An anonymous NBA general manager, quoted in ESPN The Magazine, plans to lose a lot of games this year in pursuit of the top pick in the next NBA draft. It's a key strategy, but even losing every game wouldn't be enough. All non-playoff teams participate in a lottery to grab the most highly desired college players. Just wondering if TV networks and programmers shouldn't act similarly. But it wouldn't be about getting the best college pick to write the next big drama or sitcom. Instead, the reference points would be about examining failure, learning lessons, and coming out the ...
It wasn't that long ago that USA Network's "White Collar" characters could be seen pitching viewers the Ford Focus -- both with in-show product placements and specific separate vignettes featuring the characters touting the car.More than one TV critic might have mused that the art expert/con man Neal Caffrey (played by Matt Bomer), with his taste for the finer things, might have been moved to drive a more upscale automobile - say, an import. Lo and behold, we have this season and...BMW!
Can you name your favorite stodgy media platform or business? For Netflix, it's movie theater owners - the entertainment distribution business that doesn't want day-and-date movies to make their way to TV screens in any form. Ted Sarandos, chief content officer of Netflix, said recently that this current theatrical releasing model is "antiquated."
What if traditional TV commercials were seen not by human beings but by machines? In the online digital video world, machines can "see" commercials - which doesn't help "human-being" viewer engagement and "real people" purchasing.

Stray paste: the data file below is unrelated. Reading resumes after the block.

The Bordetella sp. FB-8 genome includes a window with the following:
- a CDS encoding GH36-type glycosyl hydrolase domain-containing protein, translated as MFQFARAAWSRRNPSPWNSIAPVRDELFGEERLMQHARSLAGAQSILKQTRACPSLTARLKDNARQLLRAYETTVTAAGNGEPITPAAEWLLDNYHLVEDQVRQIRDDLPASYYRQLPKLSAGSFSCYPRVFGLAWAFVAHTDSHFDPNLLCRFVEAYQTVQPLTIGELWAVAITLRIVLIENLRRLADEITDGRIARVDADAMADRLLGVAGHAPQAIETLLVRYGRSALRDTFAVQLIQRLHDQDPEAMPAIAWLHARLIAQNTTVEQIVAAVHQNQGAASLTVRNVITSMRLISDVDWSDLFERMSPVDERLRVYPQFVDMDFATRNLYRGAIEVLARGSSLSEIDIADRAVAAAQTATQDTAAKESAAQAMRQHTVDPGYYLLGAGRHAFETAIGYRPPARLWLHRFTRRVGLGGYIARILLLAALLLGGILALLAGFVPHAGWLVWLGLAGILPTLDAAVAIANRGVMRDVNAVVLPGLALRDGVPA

The beta test for U.S. a la carte programming has begun -- in Canada. That country's law of the land will require operators to offer a la carte programming to consumers who demand it.
With more public information available on everyone and everything, some believe journalism should follow the change. It's not a case of following the money, but more of following and analyzing "big data."
Listen up, TV set manufacturers: Make all the 4K equipment you want, both for industry and consumers, but networks and content providers might not buy in -- especially considering the financial results from the last big TV technology changes. "We spent millions going to HD, and never got an extra dime from advertisers," Fox Sports field operations executive Jerry Steinberg noted at this week's conference of the Society of Motion Picture and Television Engineers (SMPTE). "It seems today [4K broadcasting] is a monumental task with not a lot of return."
Consumer entertainment pricing continues to be in flux, much to the chagrin of content providers. Two news stories point to more changes, including possible savings for consumers:
Wouldn't you like to know who's behind those still-running, anti-Obamacare ads on your local stations? The FCC, under "Disclose Act" rules adopted last year, has instructed stations to identify -- on special website areas -- who is paying for ads and for what fee.
Like a TV show? I mean really like it, so much you'd like to invest in it? There should be a way of making this kind of investment -- some would say, wager. This wouldn't be about buying CBS, Time Warner, or 21st Century Fox. It would be about investing in specific programming. Think fantasy football, baseball, or other sports -- on a somewhat bigger scale. Pick your own shows and create your own network team.